Peter Thilly, Northwestern University & Colby College: “The Fujitsuru Mystery: The Pan-Asian Cocaine Trade of the 1920s-30s”
In 1931, Special Officer James Slattery of the Central Board of Revenue in Calcutta set off on a maritime odyssey to try and track down the mysterious origins of the Fujitsuru Brand of cocaine, then inundating the brothels and gambling dens of British colonial ports from Singapore to Bombay. He travelled through Burma, Malaysia and Singapore, then up the China coast from Hong Kong to Shanghai, and finally visited Japan and Taiwan before returning to India. Using Slattery’s report, alongside documentation from the League of Nations archive and the British National Archives, this paper argues that the southern Fujianese port of Xiamen was the central processing and packaging depot for the Fujitsuru Brand. Why was the Fujianese port of Xiamen so important to this understudied branch of the drug trade? My hypothesis is based on multiple factors, including business networks between Chinese pharmacists and Japanese-Taiwanese drug companies, the availability of materials and likelihood that raw coca and crude cocaine was making its way from Taiwan to southern Fujian (often to be cut with pure cocaine and Novocain from Germany and France and Japanese), and details about the native-place networks among Chinese crews on the British-, Japanese- and Chinese-owned shipping lines crossing maritime Asia (the drug was found primarily on the Hong line, whose crews were Fujianese). My conclusions will be formulated around two basic questions: What do we gain by using an illegal commodity with transnational origins and markets to interrogate control and evasion in maritime China? And secondly, what was the role of maritime space in shaping the Asian cocaine trade?
- Jonathan Gebhardt, Yale University: “Ambidextrous Interlopers in Peril: Ladino Sangleys and Sino-Spanish Conflict in Manila, 1570-1700.”
- Eugenio Menegon, Boston University: “Interlopers at the Fringes of Empire: The East Asia Procurators of the Propaganda Fide Papal Congregation in Canton and Macao, and their Maritime Network (1700-1823).”
- Shirley Ye, University of Birmingham: “On the Margins of Empires: The Construction of the China Coast in the Long Nineteenth Century (1820s-1910s).”
- Peter Perdue, Yale University: “Parasites or Cosmopolitans? Transnational Figures of the China Coast in the Modern Era.”
Jonathan Gebhardt, Yale University: “Ambidextrous Interlopers in Peril: Ladino Sangleys and Sino-Spanish Conflict in Manila, 1570-1700”
From the time Spanish conquistadors established a settlement in Manila in 1571, the Spanish colony of the Philippines was both supported and threatened by the people they called Sangleys, the Chinese who came to trade and settle there. Particularly important were the ladino Sangleys, the Chinese who learned the language and customs of the Spanish and came to serve as linguistic and cultural intermediaries. They acted as interlopers, engaging in “an ambiguous relationship of exploitation” with both Spanish and Chinese “imperial and mercantile projects,” as well as the evangelical mission of Catholic missionaries. Spanish authorities depended upon them to exert control over the large Chinese population of Manila; Spanish merchants and Chinese traders often relied upon them to broker deals; and Dominican churchmen enlisted them to help convert Chinese migrants. The ladino Chinese, motivated by “private profit, spiritual calling, or sheer survival,” also benefited from the arrangement. But relations between these ladino Sangleys, their unassimilated countrymen, and the Spaniards of Manila were tense and often devolved into episodes of violence: Spanish colonists (and their Filipino allies) massacred thousands of Chinese on several occasions over the course of the seventeenth century. During times of cross-cultural conflict, the Spanish-speaking Christian Chinese found themselves in a perilous position, since their allegiance was questioned by both sides, and they did not fully belong to either one – even as they communicated and moved between the two. In this paper, I investigate three particular cases, spanning the seventeenth century: the massacre of 1603, the massacre of 1639, and a failed uprising that occurred in 1685. I examine the part played by ladino Sangleys in each one, and consider what their involvement reveals about the nature of the “ambiguous relationship of exploitation.” I draw from official correspondence and court records, missionary writings, and – where possible – published Chinese sources.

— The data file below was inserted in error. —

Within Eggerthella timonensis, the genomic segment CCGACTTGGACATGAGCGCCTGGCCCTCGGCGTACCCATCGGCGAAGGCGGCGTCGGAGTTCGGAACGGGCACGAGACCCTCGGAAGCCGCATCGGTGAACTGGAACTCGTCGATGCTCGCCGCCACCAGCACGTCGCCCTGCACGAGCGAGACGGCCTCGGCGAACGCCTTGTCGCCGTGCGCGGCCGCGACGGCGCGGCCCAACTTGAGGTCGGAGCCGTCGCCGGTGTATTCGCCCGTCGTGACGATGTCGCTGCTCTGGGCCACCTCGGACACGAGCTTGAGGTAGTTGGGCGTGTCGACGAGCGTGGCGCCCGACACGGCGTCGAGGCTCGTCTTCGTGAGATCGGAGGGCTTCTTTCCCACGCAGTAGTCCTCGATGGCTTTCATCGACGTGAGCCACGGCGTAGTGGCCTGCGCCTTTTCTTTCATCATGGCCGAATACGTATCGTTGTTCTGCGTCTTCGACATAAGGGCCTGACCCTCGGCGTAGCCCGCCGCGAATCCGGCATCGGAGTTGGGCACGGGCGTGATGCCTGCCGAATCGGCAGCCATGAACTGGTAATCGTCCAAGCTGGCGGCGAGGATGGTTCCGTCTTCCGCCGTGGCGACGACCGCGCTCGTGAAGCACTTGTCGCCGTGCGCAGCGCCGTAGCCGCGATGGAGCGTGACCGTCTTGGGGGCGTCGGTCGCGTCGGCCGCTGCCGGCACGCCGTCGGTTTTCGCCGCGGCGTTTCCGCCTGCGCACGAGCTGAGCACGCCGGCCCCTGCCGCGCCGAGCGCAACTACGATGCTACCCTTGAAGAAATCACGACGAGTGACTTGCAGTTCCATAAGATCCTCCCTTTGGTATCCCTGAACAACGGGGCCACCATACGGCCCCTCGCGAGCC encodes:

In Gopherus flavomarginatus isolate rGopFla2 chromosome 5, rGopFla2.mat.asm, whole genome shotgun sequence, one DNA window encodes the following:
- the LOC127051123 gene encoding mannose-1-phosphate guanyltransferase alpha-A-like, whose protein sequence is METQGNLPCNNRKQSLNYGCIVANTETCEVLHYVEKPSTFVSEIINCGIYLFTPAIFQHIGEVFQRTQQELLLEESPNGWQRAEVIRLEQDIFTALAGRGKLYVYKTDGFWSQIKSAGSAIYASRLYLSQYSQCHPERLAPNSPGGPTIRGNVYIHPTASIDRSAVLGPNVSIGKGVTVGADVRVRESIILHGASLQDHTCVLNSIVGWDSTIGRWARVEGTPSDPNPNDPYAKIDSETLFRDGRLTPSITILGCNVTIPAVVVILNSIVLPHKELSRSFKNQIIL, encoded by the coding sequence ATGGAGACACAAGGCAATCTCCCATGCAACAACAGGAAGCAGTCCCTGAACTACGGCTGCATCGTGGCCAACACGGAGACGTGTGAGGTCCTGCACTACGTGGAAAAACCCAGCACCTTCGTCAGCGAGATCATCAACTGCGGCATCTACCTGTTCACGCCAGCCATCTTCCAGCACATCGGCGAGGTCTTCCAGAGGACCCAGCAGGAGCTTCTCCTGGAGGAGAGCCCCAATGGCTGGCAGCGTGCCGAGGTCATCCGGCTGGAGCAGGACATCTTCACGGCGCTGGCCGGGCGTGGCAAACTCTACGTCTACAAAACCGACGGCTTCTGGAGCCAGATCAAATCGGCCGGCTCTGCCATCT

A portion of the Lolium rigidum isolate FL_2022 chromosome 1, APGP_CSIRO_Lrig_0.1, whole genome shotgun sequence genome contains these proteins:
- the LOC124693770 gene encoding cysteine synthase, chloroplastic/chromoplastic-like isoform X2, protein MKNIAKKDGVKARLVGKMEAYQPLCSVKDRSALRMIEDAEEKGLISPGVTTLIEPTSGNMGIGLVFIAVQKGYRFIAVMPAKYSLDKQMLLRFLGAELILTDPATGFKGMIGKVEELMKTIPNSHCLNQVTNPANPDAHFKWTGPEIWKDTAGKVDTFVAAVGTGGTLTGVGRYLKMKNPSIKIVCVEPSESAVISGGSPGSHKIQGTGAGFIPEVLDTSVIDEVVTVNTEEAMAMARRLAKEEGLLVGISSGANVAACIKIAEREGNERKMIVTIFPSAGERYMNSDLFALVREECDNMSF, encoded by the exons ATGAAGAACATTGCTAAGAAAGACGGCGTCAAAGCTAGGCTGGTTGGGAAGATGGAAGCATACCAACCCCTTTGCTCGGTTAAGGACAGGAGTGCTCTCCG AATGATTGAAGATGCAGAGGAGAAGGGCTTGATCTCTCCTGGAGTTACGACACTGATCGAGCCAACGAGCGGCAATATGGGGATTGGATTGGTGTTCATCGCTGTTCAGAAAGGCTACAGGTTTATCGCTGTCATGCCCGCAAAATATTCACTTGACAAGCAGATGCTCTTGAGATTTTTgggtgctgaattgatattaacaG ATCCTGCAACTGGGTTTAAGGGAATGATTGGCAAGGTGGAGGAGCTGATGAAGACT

Eugenio Menegon, Boston University: “Interlopers at the Fringes of Empire: The East Asia Procurators of the Propaganda Fide Papal Congregation in Canton and Macao, and their Maritime Network (1700-1850)”
Between the 18th and 20th century, the papal Congregation for the Propagation of the Faith (Propaganda Fide) based in Rome supported an officer with autonomous economic and intelligence authority in the region of Macao and Canton (later transferred to Hong Kong). The procurator of Propaganda Fide ensured communication between Propaganda’s Roman headquarters and its missionaries in China and Southeast Asia (especially Cochinchina and Tunkin); managed the financial administration and distribution of funds and materials sent from Europe; and supervised all sorts of administrative and disciplinary matters regarding missionaries in the field. The procurators could support the illegal inner missions in China partly thanks to intelligence and indirect patronage at the Qing court, gained through the long-term presence of Propaganda Fide missionaries at the imperial service. The procurators occasionally run afoul of the Portuguese authorities in Macao, or of the Qing authorities in China, and had to move their office from Macao to Canton and back several times. To succeed in their job, they relied on the goodwill and collaboration of various East India companies, European and Asian states, as well as formal and informal Chinese and Southeast Asian maritime networks. In this paper I attempt a first comprehensive description of the bureaucratic workings of the procurator office, and of its interactions with the maritime world of South China and Southeast Asia, based on unexplored archives today kept in Rome. I thus hope to show the detailed workings of a case of “interloping” by an agent who was connected, yet not at the service, of both European and Qing imperial formations, and who utilized existing maritime networks as a sort of “papal stowaway”.